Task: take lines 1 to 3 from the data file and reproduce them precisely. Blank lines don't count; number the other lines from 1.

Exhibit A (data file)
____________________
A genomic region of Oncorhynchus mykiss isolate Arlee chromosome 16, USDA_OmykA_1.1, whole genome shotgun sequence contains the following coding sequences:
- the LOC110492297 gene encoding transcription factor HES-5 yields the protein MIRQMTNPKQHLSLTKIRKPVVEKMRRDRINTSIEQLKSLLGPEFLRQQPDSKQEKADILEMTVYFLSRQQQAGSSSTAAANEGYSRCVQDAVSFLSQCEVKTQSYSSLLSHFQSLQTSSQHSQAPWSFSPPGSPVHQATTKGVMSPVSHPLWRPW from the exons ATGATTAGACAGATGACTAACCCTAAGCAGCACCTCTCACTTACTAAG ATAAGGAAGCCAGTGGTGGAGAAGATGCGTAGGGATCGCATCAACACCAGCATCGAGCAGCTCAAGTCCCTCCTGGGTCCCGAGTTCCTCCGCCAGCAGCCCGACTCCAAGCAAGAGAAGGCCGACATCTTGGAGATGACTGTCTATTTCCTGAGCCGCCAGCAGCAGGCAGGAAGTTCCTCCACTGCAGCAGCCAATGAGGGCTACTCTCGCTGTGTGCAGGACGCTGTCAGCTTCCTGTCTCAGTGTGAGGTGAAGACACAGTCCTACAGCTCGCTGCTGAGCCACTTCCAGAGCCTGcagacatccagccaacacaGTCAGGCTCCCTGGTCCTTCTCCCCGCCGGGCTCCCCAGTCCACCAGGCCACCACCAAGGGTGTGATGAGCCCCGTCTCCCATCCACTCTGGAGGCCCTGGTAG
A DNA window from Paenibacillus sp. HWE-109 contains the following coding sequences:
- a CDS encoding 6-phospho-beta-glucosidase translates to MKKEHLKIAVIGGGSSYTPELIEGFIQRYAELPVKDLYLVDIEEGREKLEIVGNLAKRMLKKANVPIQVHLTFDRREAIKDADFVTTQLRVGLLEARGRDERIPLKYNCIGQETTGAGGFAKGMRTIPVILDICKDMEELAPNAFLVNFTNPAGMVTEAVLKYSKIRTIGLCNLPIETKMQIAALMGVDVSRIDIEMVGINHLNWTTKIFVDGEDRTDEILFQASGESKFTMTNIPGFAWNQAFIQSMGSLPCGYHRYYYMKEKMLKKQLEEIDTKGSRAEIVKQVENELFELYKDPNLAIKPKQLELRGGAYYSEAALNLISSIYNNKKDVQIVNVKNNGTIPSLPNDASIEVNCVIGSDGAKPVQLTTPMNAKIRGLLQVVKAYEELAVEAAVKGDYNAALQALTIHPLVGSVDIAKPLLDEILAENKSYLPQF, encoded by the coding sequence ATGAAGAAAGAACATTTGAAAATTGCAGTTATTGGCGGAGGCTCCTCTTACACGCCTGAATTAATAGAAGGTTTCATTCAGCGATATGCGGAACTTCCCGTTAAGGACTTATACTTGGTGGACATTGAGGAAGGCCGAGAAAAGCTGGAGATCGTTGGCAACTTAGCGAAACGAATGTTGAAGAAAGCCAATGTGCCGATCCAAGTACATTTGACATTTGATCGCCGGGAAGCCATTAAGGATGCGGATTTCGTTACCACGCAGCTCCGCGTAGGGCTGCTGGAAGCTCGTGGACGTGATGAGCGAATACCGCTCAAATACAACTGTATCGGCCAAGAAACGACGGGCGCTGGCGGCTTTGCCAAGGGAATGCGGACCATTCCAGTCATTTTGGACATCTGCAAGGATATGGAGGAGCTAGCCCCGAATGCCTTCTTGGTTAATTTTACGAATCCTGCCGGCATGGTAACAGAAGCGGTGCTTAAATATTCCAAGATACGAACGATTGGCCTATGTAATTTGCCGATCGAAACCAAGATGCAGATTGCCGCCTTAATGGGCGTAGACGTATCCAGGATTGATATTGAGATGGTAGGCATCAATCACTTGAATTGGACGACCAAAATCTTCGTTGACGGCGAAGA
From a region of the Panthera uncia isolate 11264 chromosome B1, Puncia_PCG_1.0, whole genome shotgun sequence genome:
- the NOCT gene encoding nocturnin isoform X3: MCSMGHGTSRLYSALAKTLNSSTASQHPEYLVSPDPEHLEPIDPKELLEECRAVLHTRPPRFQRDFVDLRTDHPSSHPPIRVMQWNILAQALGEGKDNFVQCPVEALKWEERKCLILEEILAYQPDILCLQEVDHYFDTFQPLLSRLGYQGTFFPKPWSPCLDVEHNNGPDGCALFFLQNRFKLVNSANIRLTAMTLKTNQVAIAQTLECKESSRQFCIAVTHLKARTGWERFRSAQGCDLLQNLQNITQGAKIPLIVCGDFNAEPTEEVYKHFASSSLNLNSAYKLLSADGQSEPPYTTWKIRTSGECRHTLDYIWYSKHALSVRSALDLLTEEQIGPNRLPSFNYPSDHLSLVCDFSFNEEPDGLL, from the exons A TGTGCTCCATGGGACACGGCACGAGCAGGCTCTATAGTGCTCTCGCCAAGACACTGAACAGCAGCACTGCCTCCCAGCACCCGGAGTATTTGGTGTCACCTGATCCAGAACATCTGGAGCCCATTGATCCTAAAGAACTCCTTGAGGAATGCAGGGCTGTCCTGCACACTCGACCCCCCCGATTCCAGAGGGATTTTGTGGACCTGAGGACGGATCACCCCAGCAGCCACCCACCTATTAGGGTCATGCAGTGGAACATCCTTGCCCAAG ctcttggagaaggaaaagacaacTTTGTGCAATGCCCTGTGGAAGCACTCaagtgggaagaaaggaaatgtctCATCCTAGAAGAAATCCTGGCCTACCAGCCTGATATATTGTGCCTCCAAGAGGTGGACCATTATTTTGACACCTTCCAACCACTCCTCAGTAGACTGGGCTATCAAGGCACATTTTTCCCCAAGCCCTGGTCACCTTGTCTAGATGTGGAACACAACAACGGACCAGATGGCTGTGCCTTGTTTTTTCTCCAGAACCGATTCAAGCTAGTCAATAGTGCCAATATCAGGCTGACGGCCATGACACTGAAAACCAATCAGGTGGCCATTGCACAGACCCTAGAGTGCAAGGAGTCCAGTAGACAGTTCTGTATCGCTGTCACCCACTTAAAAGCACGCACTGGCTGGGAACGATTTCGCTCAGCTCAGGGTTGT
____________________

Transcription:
A genomic region of Oncorhynchus mykiss isolate Arlee chromosome 16, USDA_OmykA_1.1, whole genome shotgun sequence contains the following coding sequences:
- the LOC110492297 gene encoding transcription factor HES-5 yields the protein MIRQMTNPKQHLSLTKIRKPVVEKMRRDRINTSIEQLKSLLGPEFLRQQPDSKQEKADILEMTVYFLSRQQQAGSSSTAAANEGYSRCVQDAVSFLSQCEVKTQSYSSLLSHFQSLQTSSQHSQAPWSFSPPGSPVHQATTKGVMSPVSHPLWRPW from the exons ATGATTAGACAGATGACTAACCCTAAGCAGCACCTCTCACTTACTAAG ATAAGGAAGCCAGTGGTGGAGAAGATGCGTAGGGATCGCATCAACACCAGCATCGAGCAGCTCAAGTCCCTCCTGGGTCCCGAGTTCCTCCGCCAGCAGCCCGACTCCAAGCAAGAGAAGGCCGACATCTTGGAGATGACTGTCTATTTCCTGAGCCGCCAGCAGCAGGCAGGAAGTTCCTCCACTGCAGCAGCCAATGAGGGCTACTCTCGCTGTGTGCAGGACGCTGTCAGCTTCCTGTCTCAGTGTGAGGTGAAGACACAGTCCTACAGCTCGCTGCTGAGCCACTTCCAGAGCCTGcagacatccagccaacacaGTCAGGCTCCCTGGTCCTTCTCCCCGCCGGGCTCCCCAGTCCACCAGGCCACCACCAAGGGTGTGATGAGCCCCGTCTCCCATCCACTCTGGAGGCCCTGGTAG
A DNA window from Paenibacillus sp. HWE-109 contains the following coding sequences: